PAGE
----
Why Do Certain Counties Get More Federal Dollars?

by Burt on December 12, 2012

When I give speeches for high school or college students on President Franklin Roosevelt and the New Deal, one question frequently comes up: “If the New Deal spending of the 1930s did not work [i.e. reduce unemployment] why was it continued?

That is a good question, and my answer to it gives us a parallel for today: “FDR continued the spending because even though it didn’t slash unemployment, it did gain votes for his Democratic party.” Editor David Lawrence, writing in the 1930s, studied the 1936 presidential election and found this: Those counties nationwide that received the most federal funds were the counties that voted most strongly for FDR.

V. G. Coplen, the Democratic county chairman of Indiana, also reflected FDR’s goals when he wrote, “What I think will help is to change the WPA management from top to bottom. Put men in there who are . . . in favor of using these Democratic projects to make votes for the Democratic Party.” (FDR Goes to War, pages 42-43)

Unemployed people–even those made unemployed by the high taxes that stifle entrepreneurship–are grateful for political jobs created by federal tax dollars. They tend to vote for the party that gave them the jobs.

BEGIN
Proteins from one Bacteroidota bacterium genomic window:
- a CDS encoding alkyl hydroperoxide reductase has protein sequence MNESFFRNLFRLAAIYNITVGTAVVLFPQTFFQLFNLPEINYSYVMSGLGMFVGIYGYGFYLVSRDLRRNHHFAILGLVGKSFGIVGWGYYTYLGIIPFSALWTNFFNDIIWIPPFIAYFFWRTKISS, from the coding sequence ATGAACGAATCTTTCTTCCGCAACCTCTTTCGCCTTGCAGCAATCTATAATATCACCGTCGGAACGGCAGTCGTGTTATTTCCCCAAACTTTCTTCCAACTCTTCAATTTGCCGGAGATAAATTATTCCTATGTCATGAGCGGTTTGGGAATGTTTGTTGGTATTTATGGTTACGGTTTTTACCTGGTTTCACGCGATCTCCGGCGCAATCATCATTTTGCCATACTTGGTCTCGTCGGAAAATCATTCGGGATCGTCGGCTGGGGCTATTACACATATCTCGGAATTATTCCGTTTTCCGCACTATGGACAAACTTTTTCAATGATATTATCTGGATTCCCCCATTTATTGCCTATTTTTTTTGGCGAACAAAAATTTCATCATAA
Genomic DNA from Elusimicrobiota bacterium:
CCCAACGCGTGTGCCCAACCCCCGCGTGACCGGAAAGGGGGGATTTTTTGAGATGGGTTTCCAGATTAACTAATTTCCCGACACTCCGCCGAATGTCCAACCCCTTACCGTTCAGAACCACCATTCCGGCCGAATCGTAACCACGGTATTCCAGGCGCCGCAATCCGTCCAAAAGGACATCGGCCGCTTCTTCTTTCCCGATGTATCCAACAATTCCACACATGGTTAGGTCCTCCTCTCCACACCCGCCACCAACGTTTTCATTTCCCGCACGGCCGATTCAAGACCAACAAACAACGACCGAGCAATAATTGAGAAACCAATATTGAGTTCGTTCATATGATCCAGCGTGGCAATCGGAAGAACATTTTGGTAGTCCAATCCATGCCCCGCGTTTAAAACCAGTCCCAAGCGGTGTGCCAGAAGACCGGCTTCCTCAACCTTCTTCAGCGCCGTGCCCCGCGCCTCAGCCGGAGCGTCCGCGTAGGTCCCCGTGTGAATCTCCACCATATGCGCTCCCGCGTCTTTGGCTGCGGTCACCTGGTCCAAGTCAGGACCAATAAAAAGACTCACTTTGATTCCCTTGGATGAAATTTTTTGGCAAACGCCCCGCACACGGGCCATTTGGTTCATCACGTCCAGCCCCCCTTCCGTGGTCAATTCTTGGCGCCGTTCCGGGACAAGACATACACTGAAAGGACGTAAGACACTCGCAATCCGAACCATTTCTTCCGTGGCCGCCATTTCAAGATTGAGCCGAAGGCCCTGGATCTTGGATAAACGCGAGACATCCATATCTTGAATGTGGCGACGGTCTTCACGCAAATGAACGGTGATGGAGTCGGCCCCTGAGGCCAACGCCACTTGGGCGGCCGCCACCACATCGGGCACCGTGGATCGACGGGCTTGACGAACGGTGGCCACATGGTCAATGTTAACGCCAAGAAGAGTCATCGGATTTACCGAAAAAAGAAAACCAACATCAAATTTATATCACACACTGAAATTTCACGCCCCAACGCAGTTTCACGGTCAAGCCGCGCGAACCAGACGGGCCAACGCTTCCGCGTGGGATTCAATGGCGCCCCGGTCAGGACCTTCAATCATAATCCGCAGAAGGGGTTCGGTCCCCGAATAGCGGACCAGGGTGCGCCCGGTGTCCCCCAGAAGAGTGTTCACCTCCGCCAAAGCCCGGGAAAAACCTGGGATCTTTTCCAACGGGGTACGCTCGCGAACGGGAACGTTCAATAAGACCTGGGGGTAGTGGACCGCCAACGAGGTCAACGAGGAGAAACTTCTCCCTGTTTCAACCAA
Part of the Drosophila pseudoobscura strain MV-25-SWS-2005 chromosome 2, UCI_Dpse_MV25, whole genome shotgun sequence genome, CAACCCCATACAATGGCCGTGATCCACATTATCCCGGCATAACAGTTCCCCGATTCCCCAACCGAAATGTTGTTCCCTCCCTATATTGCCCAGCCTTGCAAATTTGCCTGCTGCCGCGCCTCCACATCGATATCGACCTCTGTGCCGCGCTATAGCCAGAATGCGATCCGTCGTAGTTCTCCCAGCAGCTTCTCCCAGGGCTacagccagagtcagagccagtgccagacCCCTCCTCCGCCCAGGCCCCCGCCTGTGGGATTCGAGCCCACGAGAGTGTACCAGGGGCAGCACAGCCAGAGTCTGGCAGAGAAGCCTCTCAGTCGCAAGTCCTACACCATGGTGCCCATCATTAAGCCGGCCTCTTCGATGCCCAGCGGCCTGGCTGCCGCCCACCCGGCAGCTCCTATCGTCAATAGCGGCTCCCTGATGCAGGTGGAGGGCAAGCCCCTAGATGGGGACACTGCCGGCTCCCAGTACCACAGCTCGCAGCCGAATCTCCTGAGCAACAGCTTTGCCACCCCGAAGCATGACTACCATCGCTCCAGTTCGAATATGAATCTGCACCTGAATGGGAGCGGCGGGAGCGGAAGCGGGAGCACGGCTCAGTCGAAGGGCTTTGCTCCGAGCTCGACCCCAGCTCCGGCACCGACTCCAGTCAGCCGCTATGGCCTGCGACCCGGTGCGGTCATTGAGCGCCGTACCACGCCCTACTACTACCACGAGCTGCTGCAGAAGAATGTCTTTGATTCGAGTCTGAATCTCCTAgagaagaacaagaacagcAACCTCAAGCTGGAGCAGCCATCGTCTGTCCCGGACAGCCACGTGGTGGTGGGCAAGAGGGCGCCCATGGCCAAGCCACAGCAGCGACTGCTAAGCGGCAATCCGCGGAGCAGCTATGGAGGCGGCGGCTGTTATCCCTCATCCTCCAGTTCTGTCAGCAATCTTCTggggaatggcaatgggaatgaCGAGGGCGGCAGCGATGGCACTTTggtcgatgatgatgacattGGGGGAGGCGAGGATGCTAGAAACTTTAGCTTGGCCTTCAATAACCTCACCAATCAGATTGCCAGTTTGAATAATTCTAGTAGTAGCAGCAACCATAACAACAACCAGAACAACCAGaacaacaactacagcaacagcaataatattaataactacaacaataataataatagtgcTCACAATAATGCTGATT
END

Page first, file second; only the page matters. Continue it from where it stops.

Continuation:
That lesson is not lost on today’s Democratic party and President Obama’s administration. After the 2008 election, Obama’s staff moved quickly to reinforce its voting base by awarding federal funds to targeted counties. A USA TODAY headline as early as July 9, 2009, read: “Fed Aid Faster to Blue States.” The story reported that data thus far collected showed that counties that voted for Barack Obama had already received $69 in federal funds per person, just eight months after the election, while counties that voted for John McCain had only received $34 per person.

If FDR were alive today, he might flash that infectious grin, tilt his head, and ask (with a twinkle in his eye), “Barack, how did you let the Republicans get that much money?”

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